- Florida Hurricane Catastrophe Fund Advisory Council Approves May 2012 Estimated Claims Paying Capacity; Will Review Pre-Event Financing Options
- May 15, 2012
- Law Firm: Colodny Fass Talenfeld Karlinsky Abate Webb P.A. - Fort Lauderdale Office
The Florida Hurricane Catastrophe Fund ("FHCF") Advisory Council ("Council") met in Tallahassee yesterday, May 10, 2012.
After Council Chairman John Auer called the meeting to order, FHCF Chief Operating Officer Dr. Jack Nicholson provided a very brief update on the 2012 FHCF Premium Formula approval. He noted that the formula has been approved by State Board of Administration Trustees.
John Forney of Raymond James and Associates, the FHCF Financial Advisor, presented a draft of the FHCF's May 2012 estimated claims-paying capacity (by law, estimates are given twice a year). The FHCF's total obligations are $17 billion for the mandatory layer of coverage. Only $317 million in Temporary Increase in Coverage Limits was purchased last year. Meanwhile, the FHCF has $17.3 billion of obligation, $8.56 billion in cash on hand and $8.757 in potential bonding needs.
In response to whether claims-paying capacity exists, Mr. Forney cited as an encouraging statistic that California has been able to acquire over $20 billion over a 12-month period. He was optimistic that the FHCF could access its bonding needs. Council Member Don Brown noted that California is able to access large bonding capacity because its assessment base is so large. As a result, Florida may not be able to rely on California's bonding capacity as an accurate indicator, he added.
Based on an average of the senior management estimates, the FHCF's estimated bonding capacity is $7 billion for 0-12 months, with an additional $5 billion for 12-24 months. Including the projected FHCF end-fund balance of $8.56 billion, the total claims-paying capacity over 24 months is $20.56 billion.
Dr. Nicholson added that the purpose of the FHCF is to be a "market stabilization" entity, with the intention of lowering rates. He noted that the FHCF needs to be able to pay claims for a 1-in-100 year event during a 12-month period, preferably within six months. The purpose of this estimate is to give insurers an idea of where the FHCF stands, so they can purchase adequate private reinsurance as needed.
He also noted the current statutory framework requiring a number on estimated capacity is flawed. The capacity has had dramatic fluctuations, sometimes within a six-month period. This makes it difficult for insurers to determine the FHCF's reliability, he said, which is why he believes that full bonding capacity should be $5 to $6.5 billion.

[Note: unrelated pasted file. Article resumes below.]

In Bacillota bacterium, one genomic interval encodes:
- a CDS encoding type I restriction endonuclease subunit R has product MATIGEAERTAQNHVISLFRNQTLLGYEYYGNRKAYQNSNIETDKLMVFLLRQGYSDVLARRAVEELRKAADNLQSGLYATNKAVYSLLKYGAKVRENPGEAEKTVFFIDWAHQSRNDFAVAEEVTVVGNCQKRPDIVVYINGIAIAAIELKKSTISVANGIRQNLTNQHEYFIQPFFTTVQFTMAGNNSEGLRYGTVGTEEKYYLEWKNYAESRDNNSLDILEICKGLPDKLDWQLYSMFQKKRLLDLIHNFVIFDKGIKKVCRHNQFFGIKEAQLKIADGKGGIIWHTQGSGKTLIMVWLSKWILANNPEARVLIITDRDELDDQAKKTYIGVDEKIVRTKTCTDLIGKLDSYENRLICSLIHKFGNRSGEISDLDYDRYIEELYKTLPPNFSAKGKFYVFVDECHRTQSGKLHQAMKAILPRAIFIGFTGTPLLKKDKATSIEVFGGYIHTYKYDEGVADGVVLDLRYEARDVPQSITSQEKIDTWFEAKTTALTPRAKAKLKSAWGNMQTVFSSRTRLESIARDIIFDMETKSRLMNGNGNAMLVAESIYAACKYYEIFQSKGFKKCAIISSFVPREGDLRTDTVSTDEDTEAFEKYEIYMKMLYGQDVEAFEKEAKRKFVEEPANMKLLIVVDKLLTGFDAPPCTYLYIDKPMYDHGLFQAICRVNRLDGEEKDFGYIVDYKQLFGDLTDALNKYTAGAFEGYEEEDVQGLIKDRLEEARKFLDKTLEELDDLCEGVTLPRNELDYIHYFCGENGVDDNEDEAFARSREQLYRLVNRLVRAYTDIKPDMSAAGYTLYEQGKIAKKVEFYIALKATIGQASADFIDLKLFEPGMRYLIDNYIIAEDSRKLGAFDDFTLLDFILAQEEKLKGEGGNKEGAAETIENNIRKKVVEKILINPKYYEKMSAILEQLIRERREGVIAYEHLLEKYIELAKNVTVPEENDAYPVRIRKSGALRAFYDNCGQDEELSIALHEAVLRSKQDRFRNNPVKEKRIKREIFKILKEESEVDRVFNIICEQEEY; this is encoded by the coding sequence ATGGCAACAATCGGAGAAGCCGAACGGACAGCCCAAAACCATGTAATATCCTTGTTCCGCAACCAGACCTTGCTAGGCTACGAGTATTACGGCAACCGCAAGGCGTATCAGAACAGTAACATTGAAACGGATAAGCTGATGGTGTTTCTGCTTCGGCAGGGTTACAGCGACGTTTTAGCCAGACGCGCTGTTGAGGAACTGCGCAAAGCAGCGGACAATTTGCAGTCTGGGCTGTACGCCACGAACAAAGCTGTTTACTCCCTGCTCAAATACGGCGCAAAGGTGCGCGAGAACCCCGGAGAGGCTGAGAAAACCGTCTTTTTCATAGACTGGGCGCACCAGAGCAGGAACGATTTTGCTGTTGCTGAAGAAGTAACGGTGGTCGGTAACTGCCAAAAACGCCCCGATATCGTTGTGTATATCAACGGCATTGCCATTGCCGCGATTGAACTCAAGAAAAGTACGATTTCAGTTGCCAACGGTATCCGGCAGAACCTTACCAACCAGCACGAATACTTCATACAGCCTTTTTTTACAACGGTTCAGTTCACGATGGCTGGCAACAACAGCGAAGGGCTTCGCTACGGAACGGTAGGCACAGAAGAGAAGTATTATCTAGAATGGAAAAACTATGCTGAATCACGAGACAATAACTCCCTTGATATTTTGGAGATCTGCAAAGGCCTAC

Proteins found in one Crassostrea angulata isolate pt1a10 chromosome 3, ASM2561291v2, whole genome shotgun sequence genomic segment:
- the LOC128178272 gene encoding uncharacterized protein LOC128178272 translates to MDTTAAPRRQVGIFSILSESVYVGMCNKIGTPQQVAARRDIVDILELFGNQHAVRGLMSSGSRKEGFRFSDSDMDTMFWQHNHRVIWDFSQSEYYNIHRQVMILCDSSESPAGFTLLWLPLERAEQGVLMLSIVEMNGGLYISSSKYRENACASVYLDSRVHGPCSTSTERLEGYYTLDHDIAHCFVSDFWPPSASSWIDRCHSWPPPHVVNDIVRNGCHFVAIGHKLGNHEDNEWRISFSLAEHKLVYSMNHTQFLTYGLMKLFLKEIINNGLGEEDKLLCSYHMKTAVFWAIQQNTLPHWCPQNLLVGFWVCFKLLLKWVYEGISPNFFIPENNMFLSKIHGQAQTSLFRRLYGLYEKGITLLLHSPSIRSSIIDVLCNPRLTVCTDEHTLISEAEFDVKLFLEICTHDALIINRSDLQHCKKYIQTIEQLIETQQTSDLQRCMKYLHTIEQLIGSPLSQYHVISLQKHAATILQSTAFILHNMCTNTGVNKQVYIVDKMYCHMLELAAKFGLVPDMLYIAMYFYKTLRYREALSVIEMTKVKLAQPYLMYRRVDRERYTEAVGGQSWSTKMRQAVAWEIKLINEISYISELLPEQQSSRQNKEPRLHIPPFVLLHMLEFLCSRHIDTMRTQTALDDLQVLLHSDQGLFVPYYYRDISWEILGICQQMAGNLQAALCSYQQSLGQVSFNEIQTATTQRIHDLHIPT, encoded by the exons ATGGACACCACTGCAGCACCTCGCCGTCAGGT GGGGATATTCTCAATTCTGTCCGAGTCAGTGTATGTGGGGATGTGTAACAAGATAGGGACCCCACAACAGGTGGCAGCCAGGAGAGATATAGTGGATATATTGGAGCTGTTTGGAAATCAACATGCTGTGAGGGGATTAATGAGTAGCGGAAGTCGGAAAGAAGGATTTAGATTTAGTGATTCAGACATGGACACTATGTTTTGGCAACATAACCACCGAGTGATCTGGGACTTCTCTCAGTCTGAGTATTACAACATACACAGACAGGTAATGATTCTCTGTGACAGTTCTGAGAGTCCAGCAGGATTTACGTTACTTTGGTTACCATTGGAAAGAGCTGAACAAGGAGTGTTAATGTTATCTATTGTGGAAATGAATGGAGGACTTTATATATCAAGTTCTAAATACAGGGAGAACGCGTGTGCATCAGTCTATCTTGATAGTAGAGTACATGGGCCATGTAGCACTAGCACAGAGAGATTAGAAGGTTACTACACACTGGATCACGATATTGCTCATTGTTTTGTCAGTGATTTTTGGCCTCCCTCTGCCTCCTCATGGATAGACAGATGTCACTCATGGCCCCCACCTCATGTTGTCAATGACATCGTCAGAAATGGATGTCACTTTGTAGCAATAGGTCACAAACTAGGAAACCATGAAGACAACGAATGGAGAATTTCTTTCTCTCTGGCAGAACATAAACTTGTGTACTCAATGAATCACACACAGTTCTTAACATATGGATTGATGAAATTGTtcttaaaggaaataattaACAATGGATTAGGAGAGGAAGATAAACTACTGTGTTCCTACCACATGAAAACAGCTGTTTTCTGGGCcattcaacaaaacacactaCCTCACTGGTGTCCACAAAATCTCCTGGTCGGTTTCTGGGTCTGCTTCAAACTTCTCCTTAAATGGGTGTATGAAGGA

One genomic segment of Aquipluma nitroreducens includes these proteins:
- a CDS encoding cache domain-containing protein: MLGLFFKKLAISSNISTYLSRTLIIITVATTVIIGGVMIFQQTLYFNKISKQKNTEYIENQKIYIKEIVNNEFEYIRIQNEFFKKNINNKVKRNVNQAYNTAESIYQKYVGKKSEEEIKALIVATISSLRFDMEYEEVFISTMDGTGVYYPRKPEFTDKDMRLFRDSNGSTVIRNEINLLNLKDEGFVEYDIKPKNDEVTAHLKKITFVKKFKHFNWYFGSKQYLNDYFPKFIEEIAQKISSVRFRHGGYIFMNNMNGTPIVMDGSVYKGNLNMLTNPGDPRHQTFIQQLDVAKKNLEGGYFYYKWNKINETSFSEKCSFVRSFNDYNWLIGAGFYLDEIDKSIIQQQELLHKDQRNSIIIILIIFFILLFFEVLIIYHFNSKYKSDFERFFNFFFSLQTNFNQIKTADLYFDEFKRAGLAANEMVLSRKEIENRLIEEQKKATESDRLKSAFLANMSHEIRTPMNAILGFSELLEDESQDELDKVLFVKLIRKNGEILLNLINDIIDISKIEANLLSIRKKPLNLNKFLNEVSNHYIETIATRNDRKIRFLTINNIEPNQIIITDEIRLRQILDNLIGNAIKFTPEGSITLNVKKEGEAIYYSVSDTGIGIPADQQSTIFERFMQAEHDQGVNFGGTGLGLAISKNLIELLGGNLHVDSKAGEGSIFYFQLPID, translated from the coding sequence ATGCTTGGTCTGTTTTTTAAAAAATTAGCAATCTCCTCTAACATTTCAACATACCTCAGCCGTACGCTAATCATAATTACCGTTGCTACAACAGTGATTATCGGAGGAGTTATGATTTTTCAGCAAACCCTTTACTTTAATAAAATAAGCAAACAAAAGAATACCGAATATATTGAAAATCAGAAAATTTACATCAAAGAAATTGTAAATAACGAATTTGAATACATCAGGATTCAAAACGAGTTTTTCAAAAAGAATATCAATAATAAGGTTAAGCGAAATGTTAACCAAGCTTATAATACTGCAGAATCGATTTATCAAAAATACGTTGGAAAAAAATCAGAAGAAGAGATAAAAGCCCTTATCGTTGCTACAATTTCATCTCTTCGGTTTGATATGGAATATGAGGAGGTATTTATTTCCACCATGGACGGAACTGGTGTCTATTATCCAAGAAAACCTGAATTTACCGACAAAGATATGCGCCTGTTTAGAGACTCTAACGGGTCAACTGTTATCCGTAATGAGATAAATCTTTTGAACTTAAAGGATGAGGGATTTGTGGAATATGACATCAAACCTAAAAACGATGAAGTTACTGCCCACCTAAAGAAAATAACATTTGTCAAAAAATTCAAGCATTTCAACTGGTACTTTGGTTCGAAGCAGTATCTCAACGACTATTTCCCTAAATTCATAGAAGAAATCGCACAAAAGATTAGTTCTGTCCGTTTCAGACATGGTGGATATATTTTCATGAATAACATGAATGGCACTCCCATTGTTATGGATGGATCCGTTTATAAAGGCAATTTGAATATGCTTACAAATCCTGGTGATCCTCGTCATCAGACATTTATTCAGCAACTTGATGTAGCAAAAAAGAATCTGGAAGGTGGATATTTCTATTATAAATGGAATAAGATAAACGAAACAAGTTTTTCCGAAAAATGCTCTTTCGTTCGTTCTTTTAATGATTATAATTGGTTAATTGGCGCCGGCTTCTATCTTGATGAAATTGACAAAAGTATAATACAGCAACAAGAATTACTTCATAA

Mr. Brown illucidated potential shortcomings of the FHCF's current situation. For example, the $8.56 billion fund balance could be erased quickly (i.e. with one storm). Suddenly, during his discussion, an anonymous caller participating in the meeting via telephone vehemently challenged the purpose behind Mr. Brown's presentation, suggesting a conflict of interest. Although the caller was asked to identify himself multiple times, he would not do so, and subsequently hung up.
Dr. Nicholson discussed the importance and use of pre-event financing. The Council discussed several pre-event options, including issuing pre-event financing for the full FHCF capacity. There are tax-exempt issues that raise concerns for a large pre-event option.
The Council approved the 2012 post-event estimated claims-paying capacity at $7 billion after a motion for $6.5 billion was not considered because there was no second. Raymond James suggested the $7 billion estimate.
$15.56 billion is the estimated claims-paying capacity that will be published in Florida Administrative Weekly.
Following the approval of the estimated claims-paying ability, Dr. Nicholson facilitated a discussion on the use of pre-event financing, which adds a degree of certainty to pay claims. Chairman Auer supported securing pre-event financing up to market capabilities. A motion was made and passed to allow the FHCF to investigate pre-event options.
Leonard Schulte provided the FHCF Staff report, including a 2012 legislative update, 2012-2013 FHCF Contract Year structure, information about pre-event financing and an exposure examination program update. He noted that HB 5505, which was vetoed by Florida Governor Rick Scott, included a proposal to provide alternative pre-event funding for the FHCF.
The FHCF's exposure examination program is expected to be completed in September 2012. Out of 168 participating companies, 102 of those scheduled for examination comprise over 99 percent of the FHCF's premium. To date, 64 exams have been concluded, accounting for 95 percent of the FHCF premium.
The FHCF Participating Insurers Workshop is scheduled for May 15 and 16 at Disney's Coronado Springs Resort.
The next Council meeting is scheduled via conference call in September to request approval to file notices of proposed rulemaking.